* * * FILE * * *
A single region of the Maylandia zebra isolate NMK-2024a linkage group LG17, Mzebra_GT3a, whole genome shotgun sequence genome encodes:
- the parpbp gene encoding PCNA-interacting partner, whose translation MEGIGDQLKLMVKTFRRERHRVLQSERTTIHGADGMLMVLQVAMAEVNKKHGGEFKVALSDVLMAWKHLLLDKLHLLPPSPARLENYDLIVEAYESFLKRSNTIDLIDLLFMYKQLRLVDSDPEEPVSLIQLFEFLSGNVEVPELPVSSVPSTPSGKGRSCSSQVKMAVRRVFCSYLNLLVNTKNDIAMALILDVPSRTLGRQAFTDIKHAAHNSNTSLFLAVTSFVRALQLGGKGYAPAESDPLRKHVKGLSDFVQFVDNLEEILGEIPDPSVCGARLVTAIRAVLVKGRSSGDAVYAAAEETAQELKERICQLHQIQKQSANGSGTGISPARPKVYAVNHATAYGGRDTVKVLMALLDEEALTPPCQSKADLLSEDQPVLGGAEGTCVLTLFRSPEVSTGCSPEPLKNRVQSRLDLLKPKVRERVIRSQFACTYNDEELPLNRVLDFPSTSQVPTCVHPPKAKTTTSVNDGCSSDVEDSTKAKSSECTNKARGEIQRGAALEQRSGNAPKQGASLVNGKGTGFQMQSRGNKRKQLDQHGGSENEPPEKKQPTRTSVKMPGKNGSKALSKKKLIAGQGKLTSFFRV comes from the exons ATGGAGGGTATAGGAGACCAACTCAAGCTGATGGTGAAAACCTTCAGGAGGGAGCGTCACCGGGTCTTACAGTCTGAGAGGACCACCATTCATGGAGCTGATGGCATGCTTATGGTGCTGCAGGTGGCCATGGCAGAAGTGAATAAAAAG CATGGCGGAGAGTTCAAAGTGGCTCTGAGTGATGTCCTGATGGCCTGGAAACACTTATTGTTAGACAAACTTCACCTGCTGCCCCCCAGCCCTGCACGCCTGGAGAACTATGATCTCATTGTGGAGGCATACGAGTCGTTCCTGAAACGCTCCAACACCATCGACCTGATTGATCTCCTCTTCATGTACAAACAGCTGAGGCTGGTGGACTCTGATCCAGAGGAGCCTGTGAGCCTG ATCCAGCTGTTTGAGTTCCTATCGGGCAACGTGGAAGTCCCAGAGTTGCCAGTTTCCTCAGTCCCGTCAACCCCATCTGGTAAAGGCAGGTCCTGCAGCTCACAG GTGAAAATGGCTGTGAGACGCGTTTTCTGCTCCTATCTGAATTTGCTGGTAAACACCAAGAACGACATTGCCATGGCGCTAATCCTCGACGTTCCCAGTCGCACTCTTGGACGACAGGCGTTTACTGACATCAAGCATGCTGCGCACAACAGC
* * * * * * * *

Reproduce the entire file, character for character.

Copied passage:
A single region of the Maylandia zebra isolate NMK-2024a linkage group LG17, Mzebra_GT3a, whole genome shotgun sequence genome encodes:
- the parpbp gene encoding PCNA-interacting partner, whose translation MEGIGDQLKLMVKTFRRERHRVLQSERTTIHGADGMLMVLQVAMAEVNKKHGGEFKVALSDVLMAWKHLLLDKLHLLPPSPARLENYDLIVEAYESFLKRSNTIDLIDLLFMYKQLRLVDSDPEEPVSLIQLFEFLSGNVEVPELPVSSVPSTPSGKGRSCSSQVKMAVRRVFCSYLNLLVNTKNDIAMALILDVPSRTLGRQAFTDIKHAAHNSNTSLFLAVTSFVRALQLGGKGYAPAESDPLRKHVKGLSDFVQFVDNLEEILGEIPDPSVCGARLVTAIRAVLVKGRSSGDAVYAAAEETAQELKERICQLHQIQKQSANGSGTGISPARPKVYAVNHATAYGGRDTVKVLMALLDEEALTPPCQSKADLLSEDQPVLGGAEGTCVLTLFRSPEVSTGCSPEPLKNRVQSRLDLLKPKVRERVIRSQFACTYNDEELPLNRVLDFPSTSQVPTCVHPPKAKTTTSVNDGCSSDVEDSTKAKSSECTNKARGEIQRGAALEQRSGNAPKQGASLVNGKGTGFQMQSRGNKRKQLDQHGGSENEPPEKKQPTRTSVKMPGKNGSKALSKKKLIAGQGKLTSFFRV comes from the exons ATGGAGGGTATAGGAGACCAACTCAAGCTGATGGTGAAAACCTTCAGGAGGGAGCGTCACCGGGTCTTACAGTCTGAGAGGACCACCATTCATGGAGCTGATGGCATGCTTATGGTGCTGCAGGTGGCCATGGCAGAAGTGAATAAAAAG CATGGCGGAGAGTTCAAAGTGGCTCTGAGTGATGTCCTGATGGCCTGGAAACACTTATTGTTAGACAAACTTCACCTGCTGCCCCCCAGCCCTGCACGCCTGGAGAACTATGATCTCATTGTGGAGGCATACGAGTCGTTCCTGAAACGCTCCAACACCATCGACCTGATTGATCTCCTCTTCATGTACAAACAGCTGAGGCTGGTGGACTCTGATCCAGAGGAGCCTGTGAGCCTG ATCCAGCTGTTTGAGTTCCTATCGGGCAACGTGGAAGTCCCAGAGTTGCCAGTTTCCTCAGTCCCGTCAACCCCATCTGGTAAAGGCAGGTCCTGCAGCTCACAG GTGAAAATGGCTGTGAGACGCGTTTTCTGCTCCTATCTGAATTTGCTGGTAAACACCAAGAACGACATTGCCATGGCGCTAATCCTCGACGTTCCCAGTCGCACTCTTGGACGACAGGCGTTTACTGACATCAAGCATGCTGCGCACAACAGC